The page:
Last week, the New York Times, the Wall Street Journal, and the American Lawyer all mentioned an unusual debt in the bankruptcy case of Dewey & LeBoeuf. A former D&L associate, Emily Saffitz, was listed as being owed $416,667 — a sum big enough to put her in the top 20 unsecured creditors of the firm. This was apparently due to a “severance arrangement.”
Why did Dewey agree to pay an associate from the class of 2006 more than $400K in severance? According to the Times, Saffitz received this severance agreement after she “complained over how she was treated by a former Dewey partner and told the firm’s management.” According to the Journal, she filed “a complaint regarding sexual discrimination by a Dewey partner who is no longer with the firm.”
Inquiring minds want to know: Who was the partner in question? And what did he allegedly say or do to Emily Saffitz?
Finding out such details is difficult. Settlements in cases of alleged sex discrimination or sexual harassment often contain non-disclosure or non-disparagement provisions that prevent the parties from speaking about what took place.
So we didn’t expect we would ever find out which former Dewey partner triggered complaints from Emily Saffitz. Until, well, he emailed us….
Multiple UPDATES, after the jump.
In the comments to our prior post about the Emily Saffitz situation, someone logged in as “Adam Kaiser” and posted this comment:
Partners should be able to act however they want to associates.
This comment was posted many hours after the original story went up, and there were already dozens of other comments on the story. We would never have noticed this one stray comment, quite frankly, if it wasn’t for an irate email we received from the personal email account of ex-Dewey partner Adam Kaiser (sent to our tips address at 9:06 p.m. on May 30):
Excuse me, but someone just posted a “comment” to you article on ATL today about Ms. Saffitz under my name. I am a former partner at Dewey. I did not leave a comment. I demand that you remove my name from your publication immediately.
I was at a dinner party, and therefore away from my computer, at the time this email came in. At 9:32 p.m., after not receiving a response, Kaiser emailed me directly:
Mr. Lat, this is Adam Kaiser, a partner at Winston and former partner at Dewey. Someone just posted a comment on ATL’s article about Ms. Saffitz in my name. I did not post any comment. I don’t know why anyone would do such a thing. There are some crazy people out there. In any event, I must respectfully demand that you remove the comment immediately. It gives the false impression that the comment was authored by me, which is simply absurd.
At 10:31 p.m., I replied to Adam Kaiser and cc’d the tips address (which goes to the four full-time writers here at Above the Law):
We’ll try to get this moderated as soon as we can. I’m not at a computer right now; I’m at a dinner.
Team: if anyone is by a computer, please handle. (Otherwise I’ll handle when I get home in a few hours.) Thanks.
This didn’t sit well with Kaiser. He emailed us at 10:32 p.m.:
Why isn’t anyone from ATL responding to me? You are maintaining on your website a quote attributed to me that I did not post. I demand it be taken down immediately. Feel free to call me at home: [redacted]. Every second it stays up on your website I am being damaged.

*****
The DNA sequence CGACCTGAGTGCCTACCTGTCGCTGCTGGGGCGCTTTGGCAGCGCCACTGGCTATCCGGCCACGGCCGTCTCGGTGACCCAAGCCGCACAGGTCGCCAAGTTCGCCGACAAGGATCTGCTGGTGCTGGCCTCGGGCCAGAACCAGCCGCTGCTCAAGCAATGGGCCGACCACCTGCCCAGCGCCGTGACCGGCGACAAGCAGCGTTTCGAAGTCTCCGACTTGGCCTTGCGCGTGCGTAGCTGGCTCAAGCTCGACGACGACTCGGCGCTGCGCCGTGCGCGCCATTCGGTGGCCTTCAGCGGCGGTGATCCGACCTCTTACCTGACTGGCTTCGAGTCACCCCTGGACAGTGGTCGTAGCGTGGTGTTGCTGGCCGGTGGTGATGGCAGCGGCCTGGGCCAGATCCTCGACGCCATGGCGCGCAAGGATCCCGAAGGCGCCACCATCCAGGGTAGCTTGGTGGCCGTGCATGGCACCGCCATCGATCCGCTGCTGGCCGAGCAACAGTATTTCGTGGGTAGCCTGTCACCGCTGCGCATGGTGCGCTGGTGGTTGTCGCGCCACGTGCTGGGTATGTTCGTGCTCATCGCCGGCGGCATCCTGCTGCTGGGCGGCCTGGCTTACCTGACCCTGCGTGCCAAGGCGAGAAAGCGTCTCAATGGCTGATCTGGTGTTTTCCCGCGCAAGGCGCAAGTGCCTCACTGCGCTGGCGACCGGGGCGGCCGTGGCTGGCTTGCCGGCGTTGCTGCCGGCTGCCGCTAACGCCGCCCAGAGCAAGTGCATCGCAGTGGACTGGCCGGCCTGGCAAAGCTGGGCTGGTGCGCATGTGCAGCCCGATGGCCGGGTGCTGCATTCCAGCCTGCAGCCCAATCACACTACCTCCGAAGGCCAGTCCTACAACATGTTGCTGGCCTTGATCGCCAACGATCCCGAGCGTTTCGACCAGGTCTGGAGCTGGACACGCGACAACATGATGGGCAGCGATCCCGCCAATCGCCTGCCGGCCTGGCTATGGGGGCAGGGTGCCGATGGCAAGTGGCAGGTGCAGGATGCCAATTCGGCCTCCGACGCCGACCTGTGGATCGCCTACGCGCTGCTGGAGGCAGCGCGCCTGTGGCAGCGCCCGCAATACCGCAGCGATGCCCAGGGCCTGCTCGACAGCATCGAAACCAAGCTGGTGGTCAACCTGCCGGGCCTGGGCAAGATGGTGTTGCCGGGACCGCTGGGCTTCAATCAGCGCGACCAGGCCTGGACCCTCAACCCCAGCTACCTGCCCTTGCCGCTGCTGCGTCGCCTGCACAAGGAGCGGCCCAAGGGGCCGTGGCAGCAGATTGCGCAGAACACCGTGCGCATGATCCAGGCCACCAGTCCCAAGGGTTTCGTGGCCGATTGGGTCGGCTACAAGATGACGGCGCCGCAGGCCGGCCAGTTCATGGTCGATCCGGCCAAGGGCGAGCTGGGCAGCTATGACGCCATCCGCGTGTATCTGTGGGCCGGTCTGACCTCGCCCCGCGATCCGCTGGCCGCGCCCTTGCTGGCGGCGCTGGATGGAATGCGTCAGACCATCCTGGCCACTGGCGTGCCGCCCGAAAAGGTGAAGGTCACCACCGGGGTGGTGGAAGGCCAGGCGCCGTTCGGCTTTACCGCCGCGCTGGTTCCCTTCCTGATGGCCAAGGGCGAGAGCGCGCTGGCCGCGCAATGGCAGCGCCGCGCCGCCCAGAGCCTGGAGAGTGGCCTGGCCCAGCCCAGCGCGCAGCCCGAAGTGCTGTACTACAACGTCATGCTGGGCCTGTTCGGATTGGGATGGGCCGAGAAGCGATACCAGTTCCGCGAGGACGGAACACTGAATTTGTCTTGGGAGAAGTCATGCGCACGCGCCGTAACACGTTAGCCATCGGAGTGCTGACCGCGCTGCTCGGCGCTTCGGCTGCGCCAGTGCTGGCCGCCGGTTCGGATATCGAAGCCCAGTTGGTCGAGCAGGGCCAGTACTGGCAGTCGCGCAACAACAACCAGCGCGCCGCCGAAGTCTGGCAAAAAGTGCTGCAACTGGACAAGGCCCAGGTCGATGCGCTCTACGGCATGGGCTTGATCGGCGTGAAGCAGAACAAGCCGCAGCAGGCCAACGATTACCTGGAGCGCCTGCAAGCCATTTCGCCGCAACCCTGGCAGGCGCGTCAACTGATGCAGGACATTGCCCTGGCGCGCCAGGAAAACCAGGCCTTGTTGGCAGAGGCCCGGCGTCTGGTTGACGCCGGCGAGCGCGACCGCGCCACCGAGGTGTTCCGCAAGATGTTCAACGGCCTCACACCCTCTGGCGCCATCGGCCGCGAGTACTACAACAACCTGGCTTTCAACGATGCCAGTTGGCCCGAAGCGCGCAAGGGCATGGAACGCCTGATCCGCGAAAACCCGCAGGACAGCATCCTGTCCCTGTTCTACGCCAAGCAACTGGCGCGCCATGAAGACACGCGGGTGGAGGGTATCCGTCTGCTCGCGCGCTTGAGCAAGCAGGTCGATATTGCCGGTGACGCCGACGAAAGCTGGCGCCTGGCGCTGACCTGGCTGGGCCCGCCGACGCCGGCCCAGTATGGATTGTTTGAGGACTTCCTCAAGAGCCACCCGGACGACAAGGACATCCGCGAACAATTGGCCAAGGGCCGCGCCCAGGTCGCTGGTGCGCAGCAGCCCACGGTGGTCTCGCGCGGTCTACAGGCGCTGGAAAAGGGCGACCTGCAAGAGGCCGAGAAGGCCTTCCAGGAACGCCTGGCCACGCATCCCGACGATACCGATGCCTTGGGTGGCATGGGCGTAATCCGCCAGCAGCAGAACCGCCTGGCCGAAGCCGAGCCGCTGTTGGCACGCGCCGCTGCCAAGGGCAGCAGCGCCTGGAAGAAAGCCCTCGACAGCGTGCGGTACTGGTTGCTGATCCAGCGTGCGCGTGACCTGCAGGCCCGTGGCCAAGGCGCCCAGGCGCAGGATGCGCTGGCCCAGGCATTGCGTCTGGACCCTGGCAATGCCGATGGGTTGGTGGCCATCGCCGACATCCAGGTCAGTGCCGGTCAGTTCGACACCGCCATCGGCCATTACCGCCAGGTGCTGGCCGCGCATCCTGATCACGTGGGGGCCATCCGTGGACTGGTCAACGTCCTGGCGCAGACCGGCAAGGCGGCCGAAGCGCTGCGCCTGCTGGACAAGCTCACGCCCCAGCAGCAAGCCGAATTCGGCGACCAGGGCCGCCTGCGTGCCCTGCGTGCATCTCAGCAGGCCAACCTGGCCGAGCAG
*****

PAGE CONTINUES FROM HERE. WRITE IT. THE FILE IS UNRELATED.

Kaiser emailed us again at 10:42 p.m., this time cc’ing Darryl Van Duch, a Winston spokesperson (who had, earlier in the evening, texted me on my personal cellphone to demand removal of the comment — presumably at Kaiser’s behest). From Kaiser’s 10:42 p.m. message:
David, respectfully, it needs to come down now, not a few hours from now. Some crazy associate is trying to damage my reputation.
I see a few moments ago another [comment] was made consisting of an email I sent out to litigation associates I think a year ago seeking volunteers for a weekend assignment. As assignment partner, I was not the most popular guy among some of the associates, especially the lazy ones and the LeBoeuf associates who were not accustomed to a strong assignment partner. Every second this remains on your website my reputation is being seriously damaged and it is encouraging other lunatics to make ridiculous posts. Someone from your operation ought to take this down now.
(That assignment email from Adam Kaiser, by the way, read as follows:
All, we have just been retained with respect to an urgent TRO matter. . . which will require immediate work (meaning tonight). We need a senior associate or counsel, a mid-level and a first or second year. I am prepared to call three people and instruct them to return to the firm to work on this, but I am first seeking volunteers who want their commitment and willingness to work hard noticed. Please email me. . . with your positive responses.
Seems reasonable enough to me. An assigning partner’s got to do what an assigning partner’s got to do, right? As they used to say over at Dewey & LeBoeuf, “Zieg Heil!”)
At 10:45 p.m., one of my colleagues removed the “Adam Kaiser” comments. We confirmed the removal by emailing Adam Kaiser, who sent his thanks.
But after the Kaiser comments were removed, this fresh comment appeared on the thread:
The one comment containing the name of the partner involved is removed, though the comment does not directly implicate the partner, but an entire line of comments maligning this girl… is left untouched.
So ATL can’t even let a commenter mention the partner’s name, but it solicits details regarding the terms of this girl’s severance package? …. Why protect him and subject her to this?
Good question: why did we protect Adam Kaiser and yet name Emily Saffitz, the alleged victim? Because we didn’t know, at the time we complied with Kaiser’s comment moderation request, that he had anything to do with L’Affaire Saffitz.
But now we do….